"The German bishops' conference has released an exhaustive study of the use of forced labor by Catholic institutions under the Nazi regime.
Nearly 6,000 people, including conscripted laborers and prisoners of war, were put to work at Church-administered institutions during the Nazi era. Their work is detailed in a study commissioned by the bishops' conference, entitled "Forced Labor and the Catholic Church: 1939- 1945."
Cardinal Karl Lehman of Mainz, the former president of the German bishops' conference, said that the 700-page study is "an important step along the way to constructing future unity." The cardinal said that the use of forced labor is "a burden of history that our Church will keep facing up to in the future."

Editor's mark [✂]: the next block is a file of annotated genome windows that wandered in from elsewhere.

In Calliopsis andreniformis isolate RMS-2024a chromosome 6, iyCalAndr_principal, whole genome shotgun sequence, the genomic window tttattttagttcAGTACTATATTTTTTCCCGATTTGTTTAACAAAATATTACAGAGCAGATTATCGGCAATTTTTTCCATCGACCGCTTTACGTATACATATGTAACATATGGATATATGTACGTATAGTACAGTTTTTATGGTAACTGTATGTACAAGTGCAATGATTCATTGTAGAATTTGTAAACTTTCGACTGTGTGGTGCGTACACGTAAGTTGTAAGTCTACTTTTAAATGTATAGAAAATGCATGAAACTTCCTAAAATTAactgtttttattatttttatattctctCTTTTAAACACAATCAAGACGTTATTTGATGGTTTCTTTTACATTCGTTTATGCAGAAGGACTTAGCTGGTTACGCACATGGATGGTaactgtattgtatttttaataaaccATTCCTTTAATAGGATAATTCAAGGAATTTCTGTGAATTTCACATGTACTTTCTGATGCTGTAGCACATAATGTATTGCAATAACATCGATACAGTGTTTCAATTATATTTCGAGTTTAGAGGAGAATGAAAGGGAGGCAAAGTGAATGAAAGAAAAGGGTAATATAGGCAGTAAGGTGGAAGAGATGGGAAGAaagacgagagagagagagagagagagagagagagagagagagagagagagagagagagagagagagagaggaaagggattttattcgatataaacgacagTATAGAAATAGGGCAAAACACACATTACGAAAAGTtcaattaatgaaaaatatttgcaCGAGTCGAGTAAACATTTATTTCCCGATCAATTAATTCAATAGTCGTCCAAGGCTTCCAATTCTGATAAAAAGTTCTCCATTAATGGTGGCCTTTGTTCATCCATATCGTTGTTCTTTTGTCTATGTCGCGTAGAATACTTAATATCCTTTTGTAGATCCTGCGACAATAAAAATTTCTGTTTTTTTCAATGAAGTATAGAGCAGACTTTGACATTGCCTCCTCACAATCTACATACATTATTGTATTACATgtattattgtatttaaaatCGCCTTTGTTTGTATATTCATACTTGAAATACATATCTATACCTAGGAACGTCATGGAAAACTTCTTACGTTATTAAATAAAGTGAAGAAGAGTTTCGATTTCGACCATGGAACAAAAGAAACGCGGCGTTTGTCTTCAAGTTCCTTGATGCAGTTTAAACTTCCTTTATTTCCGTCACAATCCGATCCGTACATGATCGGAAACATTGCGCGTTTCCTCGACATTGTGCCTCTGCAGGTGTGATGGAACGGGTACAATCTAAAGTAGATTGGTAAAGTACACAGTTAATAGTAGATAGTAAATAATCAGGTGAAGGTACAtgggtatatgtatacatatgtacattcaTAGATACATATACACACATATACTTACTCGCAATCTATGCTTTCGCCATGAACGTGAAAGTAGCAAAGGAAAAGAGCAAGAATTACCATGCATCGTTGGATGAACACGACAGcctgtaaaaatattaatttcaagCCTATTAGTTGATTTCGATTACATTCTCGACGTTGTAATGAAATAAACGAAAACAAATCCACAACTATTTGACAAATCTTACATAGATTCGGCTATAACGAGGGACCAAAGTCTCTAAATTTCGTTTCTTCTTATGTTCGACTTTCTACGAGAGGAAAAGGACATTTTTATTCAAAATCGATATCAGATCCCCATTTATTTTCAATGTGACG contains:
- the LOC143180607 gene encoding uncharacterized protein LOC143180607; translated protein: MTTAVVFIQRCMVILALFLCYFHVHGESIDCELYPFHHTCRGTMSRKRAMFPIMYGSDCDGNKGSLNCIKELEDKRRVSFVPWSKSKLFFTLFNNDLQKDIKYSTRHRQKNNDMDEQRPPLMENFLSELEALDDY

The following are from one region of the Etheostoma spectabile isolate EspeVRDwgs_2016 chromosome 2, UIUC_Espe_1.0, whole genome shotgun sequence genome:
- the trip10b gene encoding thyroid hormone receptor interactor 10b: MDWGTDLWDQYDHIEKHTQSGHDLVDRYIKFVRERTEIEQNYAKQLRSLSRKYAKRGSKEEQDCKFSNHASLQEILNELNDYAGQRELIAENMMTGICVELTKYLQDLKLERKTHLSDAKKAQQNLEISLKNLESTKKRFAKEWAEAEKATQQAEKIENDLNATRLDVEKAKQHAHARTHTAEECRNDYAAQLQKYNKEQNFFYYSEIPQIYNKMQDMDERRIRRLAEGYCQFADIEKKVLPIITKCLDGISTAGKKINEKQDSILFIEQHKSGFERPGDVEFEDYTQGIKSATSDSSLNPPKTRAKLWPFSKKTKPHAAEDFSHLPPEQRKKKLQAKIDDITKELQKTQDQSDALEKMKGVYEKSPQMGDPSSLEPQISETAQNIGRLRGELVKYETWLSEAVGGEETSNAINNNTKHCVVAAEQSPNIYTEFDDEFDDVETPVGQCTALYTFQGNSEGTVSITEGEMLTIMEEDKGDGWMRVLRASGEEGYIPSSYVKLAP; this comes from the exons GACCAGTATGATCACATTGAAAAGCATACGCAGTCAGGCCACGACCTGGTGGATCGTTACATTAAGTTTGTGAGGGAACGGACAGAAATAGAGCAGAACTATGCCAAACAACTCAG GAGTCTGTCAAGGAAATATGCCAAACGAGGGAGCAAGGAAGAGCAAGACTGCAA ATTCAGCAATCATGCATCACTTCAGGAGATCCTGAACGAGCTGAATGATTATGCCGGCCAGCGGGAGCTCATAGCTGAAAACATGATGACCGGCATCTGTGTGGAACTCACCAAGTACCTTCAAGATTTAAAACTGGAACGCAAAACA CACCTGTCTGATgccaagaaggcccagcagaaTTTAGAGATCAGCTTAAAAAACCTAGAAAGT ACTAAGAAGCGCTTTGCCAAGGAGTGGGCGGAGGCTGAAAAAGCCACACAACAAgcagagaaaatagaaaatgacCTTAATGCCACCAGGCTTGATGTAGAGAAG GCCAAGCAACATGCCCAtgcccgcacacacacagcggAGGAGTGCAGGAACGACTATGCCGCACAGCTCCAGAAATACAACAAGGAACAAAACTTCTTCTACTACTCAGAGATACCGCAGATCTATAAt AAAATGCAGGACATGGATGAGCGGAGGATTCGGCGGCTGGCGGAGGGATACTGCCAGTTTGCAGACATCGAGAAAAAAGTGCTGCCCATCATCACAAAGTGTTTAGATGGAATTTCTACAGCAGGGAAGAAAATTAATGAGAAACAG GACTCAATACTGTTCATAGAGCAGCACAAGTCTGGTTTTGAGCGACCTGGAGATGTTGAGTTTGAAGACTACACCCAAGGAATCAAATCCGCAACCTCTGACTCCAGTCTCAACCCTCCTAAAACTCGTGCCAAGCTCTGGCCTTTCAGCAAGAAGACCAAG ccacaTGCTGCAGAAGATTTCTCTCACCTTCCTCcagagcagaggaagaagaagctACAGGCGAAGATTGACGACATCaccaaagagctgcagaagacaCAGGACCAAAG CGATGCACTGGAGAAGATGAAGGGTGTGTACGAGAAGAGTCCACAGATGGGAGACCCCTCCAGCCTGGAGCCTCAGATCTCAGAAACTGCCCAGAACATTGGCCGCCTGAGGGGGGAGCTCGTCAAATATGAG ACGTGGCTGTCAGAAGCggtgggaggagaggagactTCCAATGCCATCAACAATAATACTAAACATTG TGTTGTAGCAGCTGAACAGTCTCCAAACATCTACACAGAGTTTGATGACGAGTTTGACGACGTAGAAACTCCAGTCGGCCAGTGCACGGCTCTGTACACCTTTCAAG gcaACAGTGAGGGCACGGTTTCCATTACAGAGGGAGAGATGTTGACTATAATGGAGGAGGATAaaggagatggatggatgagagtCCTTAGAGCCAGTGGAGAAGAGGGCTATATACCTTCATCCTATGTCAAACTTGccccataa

The study shows that the 5,904 people were put to work at Catholic institutions, on orders from the Nazi labor office. In most cases they worked in hospitals, orphanages, cemeteries or other institutions run by Church, rather than in parishes. In some instances the laborers worked on monastery farms or on cleaning crews."
CWNews.com, Apr. 9, 2008